Electronics with the merits of flexibility and stretchability are changing our daily life. These technologies have already been applied in wearable sensors and commercial flexible displays. However, commercially available power sources, including thin-film batteries and supercapacitors, are oversized for these devices.
In order to fulfill the requirements of flexible electronics with multifunctional properties, one general strategy is to integrate energy harvester, energy storage units, and working units together as an all-in-one system on one substrate.
Recently, Prof. WU Zhongshuai from the Dalian Institute of Chemical Physics of the Chinese Academy of Sciences and Dr. LEI Weiwei from Deakin University reviewed the latest advances in micro-supercapacitor (MSC) powered integrated system for flexible electronics.
This work was published in Energy Storage Materials on July 15.
MSCs share a charge storage process via fast ion absorption/desorption or quick and reversibly redox reactions and are designed by in-plane structure, contributing to high power density, long-life span, and excellent integratablity. MSCs are considered as promising on-chip energy storage units for flexible electronics.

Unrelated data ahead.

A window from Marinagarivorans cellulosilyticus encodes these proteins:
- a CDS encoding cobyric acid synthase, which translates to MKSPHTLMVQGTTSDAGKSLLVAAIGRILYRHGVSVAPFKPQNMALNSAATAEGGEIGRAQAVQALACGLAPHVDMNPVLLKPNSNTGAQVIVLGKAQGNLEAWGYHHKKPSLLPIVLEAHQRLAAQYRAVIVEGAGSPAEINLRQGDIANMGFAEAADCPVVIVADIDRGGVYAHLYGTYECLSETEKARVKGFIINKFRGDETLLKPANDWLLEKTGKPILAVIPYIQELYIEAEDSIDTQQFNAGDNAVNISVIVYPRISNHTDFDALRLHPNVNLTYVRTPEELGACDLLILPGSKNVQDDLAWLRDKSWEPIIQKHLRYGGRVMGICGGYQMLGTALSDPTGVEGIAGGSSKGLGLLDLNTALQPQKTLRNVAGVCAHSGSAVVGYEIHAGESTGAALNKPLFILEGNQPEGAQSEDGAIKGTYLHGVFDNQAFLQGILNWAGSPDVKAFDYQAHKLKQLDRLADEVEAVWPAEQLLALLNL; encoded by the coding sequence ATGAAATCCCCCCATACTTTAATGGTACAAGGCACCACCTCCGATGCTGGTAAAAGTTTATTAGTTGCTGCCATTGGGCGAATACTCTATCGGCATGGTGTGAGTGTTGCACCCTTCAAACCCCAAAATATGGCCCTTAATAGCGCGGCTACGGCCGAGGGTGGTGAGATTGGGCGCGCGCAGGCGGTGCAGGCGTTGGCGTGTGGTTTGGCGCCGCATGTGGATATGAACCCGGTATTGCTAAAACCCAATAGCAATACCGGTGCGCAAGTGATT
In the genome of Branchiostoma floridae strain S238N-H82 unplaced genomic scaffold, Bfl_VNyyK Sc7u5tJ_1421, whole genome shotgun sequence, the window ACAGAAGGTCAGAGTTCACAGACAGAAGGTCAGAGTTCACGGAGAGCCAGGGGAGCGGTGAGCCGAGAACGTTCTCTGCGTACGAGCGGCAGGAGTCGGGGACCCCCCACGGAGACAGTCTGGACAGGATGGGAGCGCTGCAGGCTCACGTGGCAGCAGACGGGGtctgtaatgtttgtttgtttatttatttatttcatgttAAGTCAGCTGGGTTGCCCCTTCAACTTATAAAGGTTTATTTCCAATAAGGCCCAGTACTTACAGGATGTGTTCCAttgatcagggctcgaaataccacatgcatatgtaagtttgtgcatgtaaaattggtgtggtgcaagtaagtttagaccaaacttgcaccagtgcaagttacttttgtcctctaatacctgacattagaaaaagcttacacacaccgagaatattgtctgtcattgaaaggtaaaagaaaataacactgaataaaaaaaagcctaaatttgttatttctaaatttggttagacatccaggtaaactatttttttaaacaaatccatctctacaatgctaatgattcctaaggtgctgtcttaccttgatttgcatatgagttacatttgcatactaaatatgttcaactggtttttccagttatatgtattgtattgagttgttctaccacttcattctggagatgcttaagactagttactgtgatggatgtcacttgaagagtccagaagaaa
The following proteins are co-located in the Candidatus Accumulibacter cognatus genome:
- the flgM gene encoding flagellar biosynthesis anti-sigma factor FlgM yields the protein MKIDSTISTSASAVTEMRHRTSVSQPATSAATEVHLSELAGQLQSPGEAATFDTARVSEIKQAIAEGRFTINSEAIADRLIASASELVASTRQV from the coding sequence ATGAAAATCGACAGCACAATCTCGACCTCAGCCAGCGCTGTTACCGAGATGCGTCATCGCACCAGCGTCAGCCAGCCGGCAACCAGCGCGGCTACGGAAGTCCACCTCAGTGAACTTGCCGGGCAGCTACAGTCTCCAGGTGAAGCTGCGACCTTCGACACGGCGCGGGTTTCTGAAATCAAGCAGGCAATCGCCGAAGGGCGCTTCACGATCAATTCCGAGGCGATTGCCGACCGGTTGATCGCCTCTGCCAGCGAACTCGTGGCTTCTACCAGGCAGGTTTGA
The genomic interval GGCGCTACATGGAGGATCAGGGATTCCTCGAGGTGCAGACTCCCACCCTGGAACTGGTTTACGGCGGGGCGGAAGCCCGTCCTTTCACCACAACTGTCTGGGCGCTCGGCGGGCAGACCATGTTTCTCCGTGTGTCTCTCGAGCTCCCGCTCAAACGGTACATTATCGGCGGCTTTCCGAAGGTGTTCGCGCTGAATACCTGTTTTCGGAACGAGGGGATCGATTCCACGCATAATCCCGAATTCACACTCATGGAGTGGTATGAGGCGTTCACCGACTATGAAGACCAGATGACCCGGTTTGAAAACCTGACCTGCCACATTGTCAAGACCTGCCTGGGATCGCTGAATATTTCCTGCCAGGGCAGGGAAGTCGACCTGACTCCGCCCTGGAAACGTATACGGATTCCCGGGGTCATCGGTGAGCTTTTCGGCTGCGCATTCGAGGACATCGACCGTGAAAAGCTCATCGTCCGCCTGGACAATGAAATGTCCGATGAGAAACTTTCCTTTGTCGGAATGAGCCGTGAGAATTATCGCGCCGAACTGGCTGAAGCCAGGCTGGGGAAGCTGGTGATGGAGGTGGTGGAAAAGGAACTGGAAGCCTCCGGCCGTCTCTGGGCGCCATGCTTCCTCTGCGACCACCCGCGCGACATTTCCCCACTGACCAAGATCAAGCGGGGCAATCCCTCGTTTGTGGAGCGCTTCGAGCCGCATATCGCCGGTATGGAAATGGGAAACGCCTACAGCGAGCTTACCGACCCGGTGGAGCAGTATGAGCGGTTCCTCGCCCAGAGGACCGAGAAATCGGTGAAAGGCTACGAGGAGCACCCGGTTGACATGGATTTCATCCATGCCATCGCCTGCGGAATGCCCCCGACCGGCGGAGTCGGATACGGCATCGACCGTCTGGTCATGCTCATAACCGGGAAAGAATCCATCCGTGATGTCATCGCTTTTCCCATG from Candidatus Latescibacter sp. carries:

The scientists investigated the fundamentals of flexible MSCs including planar and sandwich configuration of MSCs, 1D nanomaterials, 2D nanomaterials, and 3D nanocomposites electrode materials, different kinds of gel polymer electrolytes, fabrication technologies, and performance evaluation metrics.
They reviewed the MSCs powered integrated systems for flexible electronics with multifunction of photodetection, gas sensing, motion monitoring, body fluid monitoring, and lighting micro-LED.
Moreover, they discussed the challenges and opportunities for industry manufacturing technology and practical applications of micro-supercapacitors based integrated systems.
This work was supported by National Key R&D Program of China and Dalian National Laboratory for Clean Energy of CAS.
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